Saturday, December 11, 2004

Zen and postmodernism: Suzuki's wisdom

I've never been a big fan of postmodernist thinking. My contention, coming at this from a more or less Zen angle, has been that Pomo-- especially as exemplified in the thought of Jacques Derrida-- is content to play in the realm of dualism. While Derrida's deconstruction shares certain thematic traits with Buddhism, such as the idea that there's no "transcendental signified," i.e., no ultimate ground of meaning, Buddhism is saying something more, namely, that there is a settled suchness to reality.

Shunryu Suzuki's classic Zen Mind, Beginner's Mind has been on my bookshelf for ages, but tonight I decided to take it along to dinner with me (Outback Steakhouse pig-out evening: All Hail the Alice Springs Chicken). As I often do with unfamiliar books that purport to be compendiums or reference texts, I flipped to a random page and started reading. It didn't take long to strike gold. In the following passage, Suzuki clearly delineates the crucial difference between the Zen perspective and the postmodernist one. He says:

When we say something, our subjective intention is always involved. So there is no perfect word; some distortion is always present in a statement. But nevertheless, through our master's statement we have to understand objective fact itself-- the ultimate fact. By ultimate fact we do not mean something eternal or something constant, we mean things as they are in each moment. You may call it "being" or "reality."*

The first two sentences of the above paragraph are, whether Suzuki intends this or not, a concise summation of the postmodernist position. The rest of the paragraph, however, shows where Zen goes and postmodernism doesn't.

Pomo thinking is largely satisfied with the idea that reality is a construction. Depending on the Pomo thinker, this can be taken to mean that reality is a web of power dynamics, or layer upon layer of simulacra without any bottom, or the eternal play of (human-generated) malleable signifiers. "Who am I?" isn't a question the Pomo thinker can take seriously, because his first urge will probably be to deconstruct the question.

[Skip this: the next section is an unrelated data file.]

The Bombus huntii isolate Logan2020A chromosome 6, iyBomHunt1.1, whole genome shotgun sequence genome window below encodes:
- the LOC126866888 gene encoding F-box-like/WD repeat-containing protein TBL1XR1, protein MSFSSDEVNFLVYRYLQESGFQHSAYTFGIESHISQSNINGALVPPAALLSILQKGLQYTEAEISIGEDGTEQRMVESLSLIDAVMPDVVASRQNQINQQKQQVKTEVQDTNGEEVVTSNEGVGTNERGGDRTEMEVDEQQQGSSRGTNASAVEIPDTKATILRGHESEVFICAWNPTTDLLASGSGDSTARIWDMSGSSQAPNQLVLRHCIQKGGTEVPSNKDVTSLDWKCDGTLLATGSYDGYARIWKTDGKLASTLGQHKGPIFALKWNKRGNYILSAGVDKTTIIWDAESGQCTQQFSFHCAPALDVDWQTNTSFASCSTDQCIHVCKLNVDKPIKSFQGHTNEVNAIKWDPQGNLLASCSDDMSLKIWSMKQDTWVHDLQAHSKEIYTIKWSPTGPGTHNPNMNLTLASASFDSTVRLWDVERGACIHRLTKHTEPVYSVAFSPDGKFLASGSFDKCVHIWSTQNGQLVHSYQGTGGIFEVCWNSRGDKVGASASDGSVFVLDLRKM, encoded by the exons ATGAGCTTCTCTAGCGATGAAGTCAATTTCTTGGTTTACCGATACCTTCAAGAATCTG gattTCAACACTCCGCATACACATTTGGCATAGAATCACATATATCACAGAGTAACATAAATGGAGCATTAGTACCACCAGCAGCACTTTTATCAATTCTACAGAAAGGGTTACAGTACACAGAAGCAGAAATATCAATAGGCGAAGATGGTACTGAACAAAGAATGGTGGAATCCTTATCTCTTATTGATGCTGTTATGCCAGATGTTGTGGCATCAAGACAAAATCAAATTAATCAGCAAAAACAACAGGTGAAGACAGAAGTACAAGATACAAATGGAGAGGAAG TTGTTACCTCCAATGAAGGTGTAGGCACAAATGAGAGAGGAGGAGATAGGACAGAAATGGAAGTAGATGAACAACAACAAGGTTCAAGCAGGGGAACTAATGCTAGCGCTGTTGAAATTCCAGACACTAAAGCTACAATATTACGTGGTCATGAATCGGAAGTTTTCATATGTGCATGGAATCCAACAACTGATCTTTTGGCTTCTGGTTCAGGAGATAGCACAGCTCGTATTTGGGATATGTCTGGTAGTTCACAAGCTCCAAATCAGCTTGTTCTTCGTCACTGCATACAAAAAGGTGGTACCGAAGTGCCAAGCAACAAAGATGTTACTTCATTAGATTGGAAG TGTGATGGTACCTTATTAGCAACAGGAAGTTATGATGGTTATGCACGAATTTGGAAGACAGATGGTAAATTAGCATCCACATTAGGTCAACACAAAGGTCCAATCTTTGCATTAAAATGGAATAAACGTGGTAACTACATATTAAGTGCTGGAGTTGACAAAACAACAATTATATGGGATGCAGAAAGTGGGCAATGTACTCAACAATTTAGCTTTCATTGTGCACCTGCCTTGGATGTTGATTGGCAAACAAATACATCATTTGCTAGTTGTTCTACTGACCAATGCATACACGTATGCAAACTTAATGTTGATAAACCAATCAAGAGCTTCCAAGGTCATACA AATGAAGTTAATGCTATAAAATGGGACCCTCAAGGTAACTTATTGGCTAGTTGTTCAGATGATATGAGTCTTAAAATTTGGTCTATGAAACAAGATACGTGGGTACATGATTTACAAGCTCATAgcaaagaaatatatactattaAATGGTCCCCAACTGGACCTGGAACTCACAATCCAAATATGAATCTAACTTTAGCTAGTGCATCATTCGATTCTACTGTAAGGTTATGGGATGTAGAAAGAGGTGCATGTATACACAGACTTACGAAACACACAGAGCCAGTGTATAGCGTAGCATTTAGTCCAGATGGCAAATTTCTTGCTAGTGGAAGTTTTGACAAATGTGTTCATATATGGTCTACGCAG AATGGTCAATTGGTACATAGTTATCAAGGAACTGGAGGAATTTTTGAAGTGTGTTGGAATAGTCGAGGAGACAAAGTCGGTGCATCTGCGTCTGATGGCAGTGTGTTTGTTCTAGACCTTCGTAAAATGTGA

In a sense, this is what Buddhist practice does, too. The "I" is deconstructed and shown to be empty. Emptiness itself (if we follow Nagarjuna) is shown to be empty. Ultimately we end up right back where we started, here in the just-this of this moment, scratching our asses, toggling the page up/page down keys on our keyboard, sipping a drink, or blogging about our enormous dogs.

But if the Korean monks I spoke with at Haein-sa are correct, then "Naega-nugu-nya?" ("Who am I?") is a question of utmost importance. Suzuki is saying there is something more than the flimsy, doily-like, de/constructed "reality" of the Pomo point of view. What that reality is, we can't say directly, just as you can't talk about the Tao. It's also wrong to say we can "know" that reality, because this is still dualistic talk: the subject-verb-object metaphysics of "knower, knowing, thing known." But never doubt there is a reality, resplendent in its trivial suchness.

So what's the answer to the reality kong-an?

As Korean Zen master Seung Sahn says, if you want to "attain watermelon," you have to cut a piece and eat it. "BOOM! Your experience!" Seung Sahn cackles. You and the watermelon are not-two, of course. In a deep sense, you don't really "attain" watermelon any more than you "know the taste of" watermelon. Nothing to attain; nothing to taste; no you. Think of the watermelon as your dharma talk, a sermon about the nature of all things, pointing directly and unerringly to what is, to right now, to this moment.

*Suzuki, Shunryu. Zen Mind, Beginner's Mind. New York: Weatherhill, 1997 (37th printing). The quoted text is from the section titled "Communication," on p. 87.

NB: For a charitable explanation of postmodernism, visit my buddy Dr. Steve's online explanation here. The folksy tone of his explanation is designed to cater to an American undergrad's often-minuscule attention span.

NB2: This post is being cross-posted on Andi's blog, Ditch the Raft. Andi is on retreat, and I promised to contribute a few posts to her blog during her absence.


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